Reprioritizing


This week, I had an epiphany. The tension has been building for some time and, really, it should have happened years ago, but I had to come to this place in my life to be able to wrap my head around it fully.

Now that I’ve come to a decision, though, I feel stupid for not having realized this sooner.

I’m a writer (duh).

What, you say? I thought you figured that one out already. Yes. I had. But it’s one thing to know something and another to become it, to take action to make your dreams reality.

Let me ‘splain.

C’mon, people, by now you should realize that everything’s a story with me 😉

Back when I was still a wounded creative (oh, poor me), even though I’d been published as a poet, and completed my MA in English Literature and Creative Writing, I couldn’t establish a regular writing practice. I knew that I wanted to be a writer, but I couldn’t find my way there.

I’d been working contract jobs interspersed with employment insurance claims and then I started working for my current employer. At last, I had a job that could pay the bills. The hand-to-mouth existence ceased.

I finally started to sort out my damage, got into therapy, went on antidepressants. I did a few other things to help myself health-wise, and then, thanks to a writing workshop arranged by the Sudbury Writers’ Guild, I found my way to the page.

I drafted my first novel, went to more workshops and conferences, read my way though one writing craft book after another, and joined professional associations.

At work, I was successful in an assessment process, and, after a relatively short period of time, another.

I started this blog and began to work on creating a “platform.”

By this time, I was in my late 30’s and I was under the impression that I could do everything. I could be awesome in my day job, my personal life, and in my creative life.

The truth? You can only run on all cylinders all the time for so long before you need a tune up.

I thought that taking the occasional self-funded leave would be enough, but each time I returned to work, exhaustion crept up on me more and more quickly.

I hit forty and travelling for training started to become less enjoyable. I applied for process after process, getting screened out of most of them, and eventually landed an acting consultant position that drove me a little crazy. I got my training certification.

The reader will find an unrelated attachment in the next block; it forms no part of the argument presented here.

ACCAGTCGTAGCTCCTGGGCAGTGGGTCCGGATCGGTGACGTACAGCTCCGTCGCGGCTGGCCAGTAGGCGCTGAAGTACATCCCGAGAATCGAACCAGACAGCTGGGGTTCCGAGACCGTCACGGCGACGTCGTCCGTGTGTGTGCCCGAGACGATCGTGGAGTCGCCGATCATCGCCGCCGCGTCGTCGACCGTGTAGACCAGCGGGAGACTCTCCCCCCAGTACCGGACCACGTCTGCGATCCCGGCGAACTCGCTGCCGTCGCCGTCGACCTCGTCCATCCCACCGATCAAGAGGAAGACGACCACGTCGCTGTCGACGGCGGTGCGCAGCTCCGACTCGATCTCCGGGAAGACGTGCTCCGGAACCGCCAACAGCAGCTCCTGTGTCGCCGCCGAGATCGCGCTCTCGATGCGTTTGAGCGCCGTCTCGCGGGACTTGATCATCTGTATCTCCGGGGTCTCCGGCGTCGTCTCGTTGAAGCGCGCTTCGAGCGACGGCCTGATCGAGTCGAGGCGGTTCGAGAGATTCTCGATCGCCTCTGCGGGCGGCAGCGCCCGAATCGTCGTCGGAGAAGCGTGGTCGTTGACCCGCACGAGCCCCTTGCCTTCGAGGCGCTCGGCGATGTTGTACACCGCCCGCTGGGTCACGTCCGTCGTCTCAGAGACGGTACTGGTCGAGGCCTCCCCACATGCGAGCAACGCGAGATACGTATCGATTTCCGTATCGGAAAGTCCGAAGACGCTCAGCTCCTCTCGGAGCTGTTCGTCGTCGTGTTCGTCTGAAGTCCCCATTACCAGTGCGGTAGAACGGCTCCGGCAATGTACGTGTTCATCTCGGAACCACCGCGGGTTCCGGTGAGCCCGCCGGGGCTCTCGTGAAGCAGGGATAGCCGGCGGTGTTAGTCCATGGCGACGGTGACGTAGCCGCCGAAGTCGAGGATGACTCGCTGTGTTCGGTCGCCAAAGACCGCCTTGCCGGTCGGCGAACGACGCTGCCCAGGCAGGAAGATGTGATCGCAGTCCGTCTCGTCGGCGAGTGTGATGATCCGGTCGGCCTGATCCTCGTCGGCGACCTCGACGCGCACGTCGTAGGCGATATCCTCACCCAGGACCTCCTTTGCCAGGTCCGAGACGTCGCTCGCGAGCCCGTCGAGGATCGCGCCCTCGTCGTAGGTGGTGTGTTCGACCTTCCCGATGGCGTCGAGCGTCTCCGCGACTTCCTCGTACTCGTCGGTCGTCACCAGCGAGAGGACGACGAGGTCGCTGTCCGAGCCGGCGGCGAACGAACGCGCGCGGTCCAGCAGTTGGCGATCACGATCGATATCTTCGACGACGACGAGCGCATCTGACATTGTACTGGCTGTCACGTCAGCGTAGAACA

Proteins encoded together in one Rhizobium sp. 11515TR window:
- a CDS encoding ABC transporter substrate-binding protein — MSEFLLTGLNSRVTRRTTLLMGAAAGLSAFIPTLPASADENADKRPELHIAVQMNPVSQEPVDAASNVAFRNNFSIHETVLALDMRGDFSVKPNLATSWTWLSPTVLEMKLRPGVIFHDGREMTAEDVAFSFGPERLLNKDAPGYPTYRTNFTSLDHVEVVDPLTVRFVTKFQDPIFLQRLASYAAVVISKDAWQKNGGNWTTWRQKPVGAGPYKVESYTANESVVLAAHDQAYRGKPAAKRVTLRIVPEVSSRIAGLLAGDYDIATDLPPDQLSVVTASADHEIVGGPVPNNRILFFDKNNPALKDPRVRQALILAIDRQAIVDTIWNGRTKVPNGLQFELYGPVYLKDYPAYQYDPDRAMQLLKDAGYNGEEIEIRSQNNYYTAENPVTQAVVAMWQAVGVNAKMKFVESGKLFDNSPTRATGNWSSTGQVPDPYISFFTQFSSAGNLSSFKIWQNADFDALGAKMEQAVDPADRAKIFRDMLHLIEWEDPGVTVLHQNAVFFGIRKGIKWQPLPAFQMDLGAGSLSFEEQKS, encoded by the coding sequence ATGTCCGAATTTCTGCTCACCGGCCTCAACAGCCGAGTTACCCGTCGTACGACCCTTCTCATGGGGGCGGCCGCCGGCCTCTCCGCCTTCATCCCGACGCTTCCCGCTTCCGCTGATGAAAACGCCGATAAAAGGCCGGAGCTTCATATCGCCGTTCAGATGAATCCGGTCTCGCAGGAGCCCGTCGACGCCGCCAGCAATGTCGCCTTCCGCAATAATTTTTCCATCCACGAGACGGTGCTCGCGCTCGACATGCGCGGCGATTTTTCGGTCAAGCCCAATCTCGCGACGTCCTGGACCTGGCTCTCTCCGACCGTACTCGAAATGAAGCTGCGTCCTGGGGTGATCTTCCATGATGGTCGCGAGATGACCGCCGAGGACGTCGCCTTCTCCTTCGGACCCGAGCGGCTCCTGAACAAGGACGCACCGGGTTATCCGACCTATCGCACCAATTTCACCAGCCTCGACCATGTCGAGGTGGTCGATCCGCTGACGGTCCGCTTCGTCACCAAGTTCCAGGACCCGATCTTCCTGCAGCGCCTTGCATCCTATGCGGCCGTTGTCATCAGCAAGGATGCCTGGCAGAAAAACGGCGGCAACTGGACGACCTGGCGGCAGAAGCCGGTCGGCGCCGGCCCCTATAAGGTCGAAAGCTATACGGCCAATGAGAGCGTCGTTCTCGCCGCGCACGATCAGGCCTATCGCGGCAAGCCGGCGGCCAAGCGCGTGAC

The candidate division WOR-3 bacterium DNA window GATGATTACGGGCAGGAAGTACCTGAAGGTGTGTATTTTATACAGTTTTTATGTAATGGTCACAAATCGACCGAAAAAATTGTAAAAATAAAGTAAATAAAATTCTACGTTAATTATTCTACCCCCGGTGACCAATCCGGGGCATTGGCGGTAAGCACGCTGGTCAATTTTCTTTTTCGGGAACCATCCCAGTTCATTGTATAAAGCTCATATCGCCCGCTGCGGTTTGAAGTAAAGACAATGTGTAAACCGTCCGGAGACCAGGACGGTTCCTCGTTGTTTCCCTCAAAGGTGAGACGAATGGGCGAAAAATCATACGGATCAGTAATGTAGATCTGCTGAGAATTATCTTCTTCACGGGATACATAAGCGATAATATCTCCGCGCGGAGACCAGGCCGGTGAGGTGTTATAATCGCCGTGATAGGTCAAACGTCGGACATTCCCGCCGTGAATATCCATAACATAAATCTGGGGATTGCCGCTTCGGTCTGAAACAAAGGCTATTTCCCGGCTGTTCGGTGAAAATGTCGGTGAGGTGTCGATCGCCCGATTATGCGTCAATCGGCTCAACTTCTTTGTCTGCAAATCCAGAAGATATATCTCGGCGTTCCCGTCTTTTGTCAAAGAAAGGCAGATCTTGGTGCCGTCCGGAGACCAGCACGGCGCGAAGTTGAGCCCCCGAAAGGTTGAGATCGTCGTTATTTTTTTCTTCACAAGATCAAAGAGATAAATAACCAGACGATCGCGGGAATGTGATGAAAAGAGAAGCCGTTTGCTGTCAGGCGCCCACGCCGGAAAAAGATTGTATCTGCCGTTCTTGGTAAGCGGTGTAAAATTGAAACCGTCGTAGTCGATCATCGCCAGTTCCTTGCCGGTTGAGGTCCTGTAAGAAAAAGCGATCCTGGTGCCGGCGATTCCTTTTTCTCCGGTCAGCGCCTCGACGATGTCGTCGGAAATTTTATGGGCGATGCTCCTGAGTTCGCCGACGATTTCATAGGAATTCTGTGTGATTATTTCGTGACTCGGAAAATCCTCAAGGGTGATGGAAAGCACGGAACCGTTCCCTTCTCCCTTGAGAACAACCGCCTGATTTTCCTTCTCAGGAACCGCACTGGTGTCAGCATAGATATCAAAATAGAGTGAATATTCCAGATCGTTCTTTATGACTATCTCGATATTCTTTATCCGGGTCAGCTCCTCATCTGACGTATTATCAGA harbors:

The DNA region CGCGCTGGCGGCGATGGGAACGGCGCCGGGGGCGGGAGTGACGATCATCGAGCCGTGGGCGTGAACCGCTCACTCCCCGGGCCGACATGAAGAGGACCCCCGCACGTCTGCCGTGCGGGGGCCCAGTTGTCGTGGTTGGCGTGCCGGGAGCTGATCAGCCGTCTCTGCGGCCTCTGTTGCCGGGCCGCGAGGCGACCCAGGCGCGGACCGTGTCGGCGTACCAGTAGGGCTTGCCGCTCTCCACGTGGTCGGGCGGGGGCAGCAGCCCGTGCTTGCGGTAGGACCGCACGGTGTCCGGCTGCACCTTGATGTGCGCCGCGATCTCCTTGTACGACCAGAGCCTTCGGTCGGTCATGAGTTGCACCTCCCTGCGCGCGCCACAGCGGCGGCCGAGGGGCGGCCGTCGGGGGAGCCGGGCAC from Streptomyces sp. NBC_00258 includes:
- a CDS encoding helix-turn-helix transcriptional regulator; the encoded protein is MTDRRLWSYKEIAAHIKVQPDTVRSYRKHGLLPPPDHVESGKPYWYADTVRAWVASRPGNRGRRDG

Then the certification program ceased and I wondered what I had spent all that time and effort on.

Our internal college is undergoing a transformation of its own, by the way, and may be losing more than just the training certification program.

Creatively, I started working on other novels and started to get my short fiction published again.

And now, I’m in another acting consultant position.

I’ve just spent a week in Toronto, training. Introvert me was so drained, I had nothing left for the page.

That was when it hit me.

I’m spending my energy on the wrong thing.

Last year, I wrote about how my creative life was feeding me in a far more meaningful way than my work life. Dan Blank, from whom I learned a lot about platform, made particular note of that statement. He saw it was the light that would eventually become a revelation. As usual, I was a little slow on the uptake.

I’d just returned to my substantive position as an advisor with the training unit and my employer was in the midst of a business transformation process. On the heels of that, they engaged in a massive hiring process that required a lot of training for the newly hired employees.

Retirements at the executive level caused another kind of upheaval and only eight months after getting our manager back from an extended leave, we lost her to a management shuffle. Nearly everyone was moving around; nearly everyone was acting in one capacity or another. There was no stability.

We’re still in chaos. I think that’s supposed to be the new normal, but I don’t deal well with that much upheaval.